“The legend lives on from the Chippewa on downGordon LightFoot, Canadian songwriter and artist.
Of the big lake they called Gitche Gumee
The lake, it is said, never gives up her dead
When the skies of November turn gloomy”
The “Gales Of November,” one of the song’s line from Canadian Singer, Gordon Lightfoot’s hit song about the loss of the Edmund Fitzgerald, appears to hold true with the M. Stalker ship’s sinking in the Mackinac Straits. However in contrast to all lives lost with the Edmund Fitzgerald, there were no loss of lives in the M. Stalker demise.
The M. Stalker was a 135′ schooner built in 1863 in Milan Ohio, USA. She sailed the Great Lakes for more than 20 years, before succumbing to a collision with the barge, Muskoka, November 5, 1886. The M. Stalker was carrying a load of iron ore, as was the Edmund Fitzgerald.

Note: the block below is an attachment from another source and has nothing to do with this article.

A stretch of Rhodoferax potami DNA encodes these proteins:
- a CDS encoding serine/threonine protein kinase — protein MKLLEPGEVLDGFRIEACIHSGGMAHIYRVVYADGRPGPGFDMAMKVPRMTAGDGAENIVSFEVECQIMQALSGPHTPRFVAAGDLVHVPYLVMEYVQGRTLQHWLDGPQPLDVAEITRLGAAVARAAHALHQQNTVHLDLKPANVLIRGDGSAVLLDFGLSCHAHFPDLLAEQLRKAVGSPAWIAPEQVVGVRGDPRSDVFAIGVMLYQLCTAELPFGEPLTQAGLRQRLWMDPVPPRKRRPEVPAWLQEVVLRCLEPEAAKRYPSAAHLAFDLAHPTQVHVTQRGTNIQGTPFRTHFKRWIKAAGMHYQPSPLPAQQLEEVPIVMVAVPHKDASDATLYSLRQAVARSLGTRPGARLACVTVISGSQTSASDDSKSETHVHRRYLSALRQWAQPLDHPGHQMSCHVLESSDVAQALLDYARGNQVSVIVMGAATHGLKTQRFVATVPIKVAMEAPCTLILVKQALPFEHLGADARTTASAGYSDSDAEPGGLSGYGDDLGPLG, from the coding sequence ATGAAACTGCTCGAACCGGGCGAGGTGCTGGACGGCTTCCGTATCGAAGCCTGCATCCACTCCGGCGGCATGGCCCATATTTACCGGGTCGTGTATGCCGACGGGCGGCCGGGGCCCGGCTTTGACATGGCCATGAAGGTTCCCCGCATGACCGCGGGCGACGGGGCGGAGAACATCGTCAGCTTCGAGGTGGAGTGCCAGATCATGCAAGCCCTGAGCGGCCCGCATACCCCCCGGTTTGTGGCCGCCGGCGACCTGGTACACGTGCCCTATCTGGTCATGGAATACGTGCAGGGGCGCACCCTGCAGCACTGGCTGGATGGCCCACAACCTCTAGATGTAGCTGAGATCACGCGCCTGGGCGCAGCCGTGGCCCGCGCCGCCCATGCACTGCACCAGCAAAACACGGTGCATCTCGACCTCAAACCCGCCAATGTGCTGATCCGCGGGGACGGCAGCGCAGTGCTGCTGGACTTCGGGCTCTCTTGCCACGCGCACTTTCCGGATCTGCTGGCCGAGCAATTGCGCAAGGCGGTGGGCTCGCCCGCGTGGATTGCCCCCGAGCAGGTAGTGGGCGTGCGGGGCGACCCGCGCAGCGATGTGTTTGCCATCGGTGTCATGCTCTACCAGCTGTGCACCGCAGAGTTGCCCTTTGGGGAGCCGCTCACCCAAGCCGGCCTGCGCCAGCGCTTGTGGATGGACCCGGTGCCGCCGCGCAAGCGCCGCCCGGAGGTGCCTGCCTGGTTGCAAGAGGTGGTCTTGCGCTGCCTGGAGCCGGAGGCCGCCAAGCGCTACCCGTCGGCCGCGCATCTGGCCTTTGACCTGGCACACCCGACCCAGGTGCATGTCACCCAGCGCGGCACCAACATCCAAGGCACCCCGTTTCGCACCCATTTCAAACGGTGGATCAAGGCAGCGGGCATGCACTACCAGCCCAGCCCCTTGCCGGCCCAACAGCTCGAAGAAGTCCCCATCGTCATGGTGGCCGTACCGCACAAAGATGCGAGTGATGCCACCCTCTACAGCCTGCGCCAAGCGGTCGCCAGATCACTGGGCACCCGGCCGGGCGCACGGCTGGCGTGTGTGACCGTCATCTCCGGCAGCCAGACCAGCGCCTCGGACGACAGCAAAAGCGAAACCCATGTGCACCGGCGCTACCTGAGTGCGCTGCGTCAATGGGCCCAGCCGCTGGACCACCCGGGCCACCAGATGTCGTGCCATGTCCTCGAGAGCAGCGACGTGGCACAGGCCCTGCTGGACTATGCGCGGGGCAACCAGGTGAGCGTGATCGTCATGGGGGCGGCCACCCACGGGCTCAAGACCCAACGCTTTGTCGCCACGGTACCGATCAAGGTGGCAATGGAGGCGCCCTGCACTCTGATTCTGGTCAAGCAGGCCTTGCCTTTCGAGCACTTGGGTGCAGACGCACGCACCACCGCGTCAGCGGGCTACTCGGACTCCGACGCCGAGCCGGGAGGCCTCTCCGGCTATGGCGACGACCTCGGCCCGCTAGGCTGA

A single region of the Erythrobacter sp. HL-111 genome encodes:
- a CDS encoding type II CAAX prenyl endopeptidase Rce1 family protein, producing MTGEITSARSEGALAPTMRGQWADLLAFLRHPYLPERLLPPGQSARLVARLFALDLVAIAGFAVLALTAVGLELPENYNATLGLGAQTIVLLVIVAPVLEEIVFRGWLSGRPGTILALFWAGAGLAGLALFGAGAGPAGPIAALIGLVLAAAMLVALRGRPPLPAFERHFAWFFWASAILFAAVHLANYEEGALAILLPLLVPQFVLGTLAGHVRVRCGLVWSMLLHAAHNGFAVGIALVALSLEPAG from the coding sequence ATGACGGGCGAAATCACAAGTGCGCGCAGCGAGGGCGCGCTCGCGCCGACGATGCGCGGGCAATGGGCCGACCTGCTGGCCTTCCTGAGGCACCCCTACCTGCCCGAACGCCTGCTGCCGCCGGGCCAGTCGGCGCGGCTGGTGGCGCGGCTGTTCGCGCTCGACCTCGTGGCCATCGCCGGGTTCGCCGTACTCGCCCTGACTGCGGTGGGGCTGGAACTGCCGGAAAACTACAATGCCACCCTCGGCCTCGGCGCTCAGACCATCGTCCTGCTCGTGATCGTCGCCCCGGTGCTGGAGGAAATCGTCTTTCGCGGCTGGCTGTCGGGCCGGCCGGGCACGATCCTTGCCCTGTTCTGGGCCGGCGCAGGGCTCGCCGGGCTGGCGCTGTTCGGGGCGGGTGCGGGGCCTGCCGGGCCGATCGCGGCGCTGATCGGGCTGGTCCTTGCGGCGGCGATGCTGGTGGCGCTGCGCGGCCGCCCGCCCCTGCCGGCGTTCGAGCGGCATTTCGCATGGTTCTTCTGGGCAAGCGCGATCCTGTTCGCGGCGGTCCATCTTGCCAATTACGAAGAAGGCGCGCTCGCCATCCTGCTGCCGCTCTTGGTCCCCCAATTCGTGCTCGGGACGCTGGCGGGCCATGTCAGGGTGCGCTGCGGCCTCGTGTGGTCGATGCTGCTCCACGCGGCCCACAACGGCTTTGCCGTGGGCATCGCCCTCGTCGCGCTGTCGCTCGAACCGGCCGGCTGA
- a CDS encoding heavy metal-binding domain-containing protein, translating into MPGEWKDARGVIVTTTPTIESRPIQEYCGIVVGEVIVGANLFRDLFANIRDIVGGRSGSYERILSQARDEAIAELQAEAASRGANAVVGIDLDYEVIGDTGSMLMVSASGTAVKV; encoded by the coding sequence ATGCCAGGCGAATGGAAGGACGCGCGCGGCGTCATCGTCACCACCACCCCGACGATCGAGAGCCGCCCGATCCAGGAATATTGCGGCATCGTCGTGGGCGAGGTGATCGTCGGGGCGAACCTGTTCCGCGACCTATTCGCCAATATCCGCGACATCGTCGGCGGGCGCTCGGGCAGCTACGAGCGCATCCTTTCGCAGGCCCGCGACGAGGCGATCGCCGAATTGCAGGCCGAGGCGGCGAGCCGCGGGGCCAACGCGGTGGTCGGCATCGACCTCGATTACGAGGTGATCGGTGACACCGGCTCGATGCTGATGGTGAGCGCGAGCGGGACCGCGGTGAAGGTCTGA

In 1886, the M. Stalker anchored off Mackinaw City during a heavy November gale to ride out a hurricane. About two in the morning, she was hit in the bow by the barge Muskoka, which was being pulled by the Isaac May. The crew of the Stalker pulled anchor and were trying to reach shore. The crew left their ship in their “yawl boat” (a two-masted fore-and-aft-rigged sailboat) and headed for Mackinaw City, knowing their attempts would be futile, to save the stalker.
In 1967, wreck hunters Dick Campbell, Dick Race, and John Steele rediscovered the M. Stalker because her name-board was recovered at that time.
For divers, it sits at 85-100 feet of sandy bottom in the Mackinaw City-to-Mackinac Island ferry channel, where heavy currents exist. Because of this, a dive flag with a look-out in a boat above the water is crucial, and diving on a foggy day is not recommended.
You can see the broken and damaged bow in my video and even the windlass (large mechanism at the front to pull in the anchors) is still in place and intact.
Video and photos by Blueyes below